Sensitivity analyses for four pesticide leaching models

Igor G Dubus
Abstract Sensitivity analyses using a one-at-a-time approach were carried out for leaching models which have been widely used for pesticide registration in Europe (PELMO, PRZM, PESTLA and MACRO). Four scenarios were considered for simulation of the leaching of two theoretical pesticides in a sandy loam and a clay loam soil, each with a broad distribution across Europe. Input parameters were varied within bounds reflecting their uncertainty and the influence of these variations on model predictions was investigated for accumulated percolation at 1-m depth and pesticide loading in leachate. Predictions for the base-case scenarios differed between chromatographic models and the preferential flow model MACRO for which large but transient pesticide losses were predicted in the clay loam. Volumes of percolated water predicted by the four models were affected by a small number of input parameters and to a small extent only, suggesting that meteorological variables will be the main drivers of water balance predictions. In contrast to percolation, predictions for pesticide loss were found to be sensitive to a large number of input parameters and to a much greater extent. Parameters which had the largest influence on the prediction of pesticide loss were generally those related to chemical sorption (Freundlich exponent nf and distribution coefficient Kf) and degradation (either degradation rates or DT50, QTEN value). Nevertheless, a significant influence of soil properties (field capacity, bulk density or parameters defining the boundary between flow domains in MACRO) was also noted in at least one scenario for all models. Large sensitivities were reported for all models, especially PELMO and PRZM, and sensitivity was greater where only limited leaching was simulated. Uncertainty should be addressed in risk assessment procedures for crop-protection products. Copyright © 2003 Society of Chemical Industry [source]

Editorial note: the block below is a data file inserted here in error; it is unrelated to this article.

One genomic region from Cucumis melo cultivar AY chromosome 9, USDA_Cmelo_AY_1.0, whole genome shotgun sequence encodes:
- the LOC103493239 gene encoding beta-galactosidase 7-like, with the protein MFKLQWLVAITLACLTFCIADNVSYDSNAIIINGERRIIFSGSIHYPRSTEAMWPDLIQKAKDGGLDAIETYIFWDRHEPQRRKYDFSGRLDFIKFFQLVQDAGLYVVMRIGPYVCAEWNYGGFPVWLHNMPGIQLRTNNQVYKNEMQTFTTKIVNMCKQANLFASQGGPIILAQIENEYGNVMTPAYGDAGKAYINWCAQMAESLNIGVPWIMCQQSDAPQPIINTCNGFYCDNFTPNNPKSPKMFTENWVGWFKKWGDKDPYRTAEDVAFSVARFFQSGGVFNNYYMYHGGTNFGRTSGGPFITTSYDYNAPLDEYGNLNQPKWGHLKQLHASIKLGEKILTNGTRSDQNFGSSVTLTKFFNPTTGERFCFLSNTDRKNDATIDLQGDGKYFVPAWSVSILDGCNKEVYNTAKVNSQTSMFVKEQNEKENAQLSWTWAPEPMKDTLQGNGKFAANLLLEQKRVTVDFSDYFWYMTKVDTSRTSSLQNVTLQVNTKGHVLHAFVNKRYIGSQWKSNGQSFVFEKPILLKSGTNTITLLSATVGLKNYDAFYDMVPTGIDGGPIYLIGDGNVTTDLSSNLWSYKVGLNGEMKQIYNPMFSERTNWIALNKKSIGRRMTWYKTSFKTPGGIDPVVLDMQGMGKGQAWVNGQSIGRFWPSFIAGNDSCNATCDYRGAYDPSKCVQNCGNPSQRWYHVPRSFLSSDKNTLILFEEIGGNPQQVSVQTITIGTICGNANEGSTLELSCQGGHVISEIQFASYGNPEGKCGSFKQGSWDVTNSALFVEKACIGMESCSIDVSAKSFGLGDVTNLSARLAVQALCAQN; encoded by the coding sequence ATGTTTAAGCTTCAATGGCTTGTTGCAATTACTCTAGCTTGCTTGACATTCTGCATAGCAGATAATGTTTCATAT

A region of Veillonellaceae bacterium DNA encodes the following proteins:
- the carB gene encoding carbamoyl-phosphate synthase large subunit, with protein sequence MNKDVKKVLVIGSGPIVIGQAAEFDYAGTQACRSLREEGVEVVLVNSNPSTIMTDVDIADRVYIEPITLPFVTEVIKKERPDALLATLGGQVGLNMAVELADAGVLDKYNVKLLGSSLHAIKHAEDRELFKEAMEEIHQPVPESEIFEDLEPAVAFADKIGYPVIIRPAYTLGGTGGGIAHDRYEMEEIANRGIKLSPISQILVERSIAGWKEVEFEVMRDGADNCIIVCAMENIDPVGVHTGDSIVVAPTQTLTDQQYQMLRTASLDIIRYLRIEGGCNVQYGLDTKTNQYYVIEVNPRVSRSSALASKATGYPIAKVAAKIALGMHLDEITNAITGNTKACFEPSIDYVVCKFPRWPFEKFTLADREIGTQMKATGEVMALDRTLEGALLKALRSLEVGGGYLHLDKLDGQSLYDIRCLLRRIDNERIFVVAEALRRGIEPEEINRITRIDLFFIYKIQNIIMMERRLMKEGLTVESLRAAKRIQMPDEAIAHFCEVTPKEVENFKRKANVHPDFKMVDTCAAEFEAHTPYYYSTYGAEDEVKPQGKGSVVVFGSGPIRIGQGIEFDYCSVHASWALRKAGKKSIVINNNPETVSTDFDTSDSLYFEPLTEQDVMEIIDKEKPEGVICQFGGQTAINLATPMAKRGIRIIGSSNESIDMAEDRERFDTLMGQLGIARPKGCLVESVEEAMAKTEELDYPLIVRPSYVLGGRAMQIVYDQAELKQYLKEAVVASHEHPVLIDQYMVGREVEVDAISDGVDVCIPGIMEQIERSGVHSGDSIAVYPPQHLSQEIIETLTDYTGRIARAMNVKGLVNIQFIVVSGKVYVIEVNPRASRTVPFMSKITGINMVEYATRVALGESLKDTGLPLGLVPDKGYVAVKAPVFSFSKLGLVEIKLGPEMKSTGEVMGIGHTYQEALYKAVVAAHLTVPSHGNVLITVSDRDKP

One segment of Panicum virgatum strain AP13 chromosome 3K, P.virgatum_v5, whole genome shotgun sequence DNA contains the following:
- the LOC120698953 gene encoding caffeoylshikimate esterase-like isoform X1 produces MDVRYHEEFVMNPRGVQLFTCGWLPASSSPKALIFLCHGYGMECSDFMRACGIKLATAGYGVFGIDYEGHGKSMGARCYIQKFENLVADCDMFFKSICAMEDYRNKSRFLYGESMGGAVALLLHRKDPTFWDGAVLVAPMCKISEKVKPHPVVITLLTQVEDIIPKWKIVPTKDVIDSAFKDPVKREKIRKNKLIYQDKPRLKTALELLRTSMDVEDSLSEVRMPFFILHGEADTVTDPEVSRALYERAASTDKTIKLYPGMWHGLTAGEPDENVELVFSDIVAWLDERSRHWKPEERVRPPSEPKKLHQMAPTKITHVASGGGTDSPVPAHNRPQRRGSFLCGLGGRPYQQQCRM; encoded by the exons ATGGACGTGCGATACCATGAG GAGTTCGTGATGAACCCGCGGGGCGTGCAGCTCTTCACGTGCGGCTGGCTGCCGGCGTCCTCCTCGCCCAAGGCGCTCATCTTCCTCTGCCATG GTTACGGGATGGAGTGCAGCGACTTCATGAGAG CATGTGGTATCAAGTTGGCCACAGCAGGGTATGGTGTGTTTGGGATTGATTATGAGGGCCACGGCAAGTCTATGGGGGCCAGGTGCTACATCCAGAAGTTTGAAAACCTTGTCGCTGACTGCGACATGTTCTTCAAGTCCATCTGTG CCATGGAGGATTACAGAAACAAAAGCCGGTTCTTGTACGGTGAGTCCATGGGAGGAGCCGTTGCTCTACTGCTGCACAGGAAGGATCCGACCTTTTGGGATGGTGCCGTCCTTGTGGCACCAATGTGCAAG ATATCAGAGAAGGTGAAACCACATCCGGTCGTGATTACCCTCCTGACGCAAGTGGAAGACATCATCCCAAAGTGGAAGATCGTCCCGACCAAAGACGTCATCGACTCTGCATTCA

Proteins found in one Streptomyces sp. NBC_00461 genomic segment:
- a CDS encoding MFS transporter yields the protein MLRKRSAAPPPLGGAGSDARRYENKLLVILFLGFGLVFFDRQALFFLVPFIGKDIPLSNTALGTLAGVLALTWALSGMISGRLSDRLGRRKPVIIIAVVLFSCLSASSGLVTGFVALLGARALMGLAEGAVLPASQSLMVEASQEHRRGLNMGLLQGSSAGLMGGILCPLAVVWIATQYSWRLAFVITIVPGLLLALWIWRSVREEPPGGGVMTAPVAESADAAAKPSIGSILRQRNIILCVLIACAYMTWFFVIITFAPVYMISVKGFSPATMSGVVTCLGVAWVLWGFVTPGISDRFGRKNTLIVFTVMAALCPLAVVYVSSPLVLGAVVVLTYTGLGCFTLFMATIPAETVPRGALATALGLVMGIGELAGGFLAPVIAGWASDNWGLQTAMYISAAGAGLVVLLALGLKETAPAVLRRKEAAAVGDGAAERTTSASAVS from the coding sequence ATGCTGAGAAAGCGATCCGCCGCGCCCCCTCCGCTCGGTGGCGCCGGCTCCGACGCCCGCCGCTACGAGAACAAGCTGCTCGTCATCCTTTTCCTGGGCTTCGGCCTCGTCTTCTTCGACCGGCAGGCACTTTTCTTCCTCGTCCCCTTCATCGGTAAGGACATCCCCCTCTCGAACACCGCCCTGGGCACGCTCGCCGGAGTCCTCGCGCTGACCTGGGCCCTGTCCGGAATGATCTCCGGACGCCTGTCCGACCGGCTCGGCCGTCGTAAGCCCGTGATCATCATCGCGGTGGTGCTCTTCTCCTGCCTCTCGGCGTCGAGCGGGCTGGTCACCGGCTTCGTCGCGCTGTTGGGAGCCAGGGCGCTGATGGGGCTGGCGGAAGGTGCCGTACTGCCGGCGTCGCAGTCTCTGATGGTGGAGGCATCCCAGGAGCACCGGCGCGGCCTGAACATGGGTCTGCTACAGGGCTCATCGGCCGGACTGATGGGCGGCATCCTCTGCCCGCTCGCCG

Response of potted grapevines to increasing soil copper concentration

Abstract Background and Aims:, Copper accumulation in soil may promote phytotoxicity in grapevines. Nutritional implications of potted vines to increasing concentrations of copper (Cu) in either clay loam soil or clay loam soil mixed with 85% sand were tested on Vitis vinifera (L.) cv Sangiovese and crop toxicity threshold and symptoms determined. Methods and Results:, Soils were mixed at planting with Cu at the rates (mg Cu/kg) of 0 (control, native soil Cu only), 50, 100, 200, 400, 600, 800 and 1000, and non-bearing vines were grown in these for two seasons. Reduction of root growth was observed after addition of ,400 mg Cu/kg to both soils; reduction of shoot growth, leaf number and chlorosis of leaf edges were detected only in sand-enriched soil. Root Cu concentration increased in response to soil Cu addition. Unlike that of leaf Cu and N, the amount of P and Fe (in both soils) and Mg and Ca (in sand-enriched soil only) were reduced by soil Cu. Conclusion:, Vines grown in sand-enriched soil tolerated lower concentrations of Cu than in clay loam soil, probably because of the lower nutritional status and the higher root Cu concentration. Significance of the Study:, Results provide information on the concentration of soil Cu that grapevine can tolerate and on the nutrients involved in the response to toxic levels of soil Cu in clay loam and sandy clay loam soils. [source]